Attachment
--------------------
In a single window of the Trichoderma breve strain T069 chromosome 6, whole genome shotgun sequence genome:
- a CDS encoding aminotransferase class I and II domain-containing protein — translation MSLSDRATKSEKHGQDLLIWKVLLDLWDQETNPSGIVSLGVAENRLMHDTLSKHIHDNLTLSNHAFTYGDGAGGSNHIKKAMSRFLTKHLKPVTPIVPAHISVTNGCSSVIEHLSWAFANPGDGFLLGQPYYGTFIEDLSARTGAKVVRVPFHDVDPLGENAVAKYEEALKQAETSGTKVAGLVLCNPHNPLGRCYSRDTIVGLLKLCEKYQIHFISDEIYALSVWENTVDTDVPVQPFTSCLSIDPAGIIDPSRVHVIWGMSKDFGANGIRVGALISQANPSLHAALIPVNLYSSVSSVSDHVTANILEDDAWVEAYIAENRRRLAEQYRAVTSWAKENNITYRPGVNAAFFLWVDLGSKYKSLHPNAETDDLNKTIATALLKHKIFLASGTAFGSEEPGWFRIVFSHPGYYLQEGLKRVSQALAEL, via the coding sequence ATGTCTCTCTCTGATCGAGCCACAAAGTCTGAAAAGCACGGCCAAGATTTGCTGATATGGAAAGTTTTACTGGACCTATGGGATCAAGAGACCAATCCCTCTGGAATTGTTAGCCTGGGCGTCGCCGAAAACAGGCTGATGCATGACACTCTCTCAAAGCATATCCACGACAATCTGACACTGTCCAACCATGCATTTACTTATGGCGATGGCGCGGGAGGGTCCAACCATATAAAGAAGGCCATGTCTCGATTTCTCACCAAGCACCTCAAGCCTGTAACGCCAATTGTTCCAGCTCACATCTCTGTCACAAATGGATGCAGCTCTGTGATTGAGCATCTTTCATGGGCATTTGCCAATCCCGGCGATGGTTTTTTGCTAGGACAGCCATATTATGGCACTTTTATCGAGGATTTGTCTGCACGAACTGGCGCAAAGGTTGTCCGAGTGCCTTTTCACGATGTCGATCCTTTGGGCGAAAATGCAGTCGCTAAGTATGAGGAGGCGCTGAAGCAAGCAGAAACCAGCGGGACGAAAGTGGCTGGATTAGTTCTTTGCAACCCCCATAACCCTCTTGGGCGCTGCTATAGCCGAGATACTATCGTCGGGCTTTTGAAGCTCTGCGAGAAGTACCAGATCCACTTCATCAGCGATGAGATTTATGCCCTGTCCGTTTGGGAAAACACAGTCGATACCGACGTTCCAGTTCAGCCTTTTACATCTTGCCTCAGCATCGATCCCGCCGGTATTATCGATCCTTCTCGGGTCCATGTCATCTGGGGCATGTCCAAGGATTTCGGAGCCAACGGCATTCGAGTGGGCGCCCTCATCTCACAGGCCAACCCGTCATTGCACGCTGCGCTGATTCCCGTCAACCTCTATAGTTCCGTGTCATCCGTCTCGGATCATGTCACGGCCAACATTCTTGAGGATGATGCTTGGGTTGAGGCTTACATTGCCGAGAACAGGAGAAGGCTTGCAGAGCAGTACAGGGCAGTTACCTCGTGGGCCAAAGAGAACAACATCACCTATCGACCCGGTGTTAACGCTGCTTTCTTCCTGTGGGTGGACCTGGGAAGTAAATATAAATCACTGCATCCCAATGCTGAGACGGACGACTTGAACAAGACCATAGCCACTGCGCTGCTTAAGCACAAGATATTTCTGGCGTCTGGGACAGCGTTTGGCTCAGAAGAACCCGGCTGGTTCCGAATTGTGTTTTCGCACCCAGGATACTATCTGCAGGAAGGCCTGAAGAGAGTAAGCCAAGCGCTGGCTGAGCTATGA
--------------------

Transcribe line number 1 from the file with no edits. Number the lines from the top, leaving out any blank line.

In a single window of the Trichoderma breve strain T069 chromosome 6, whole genome shotgun sequence genome: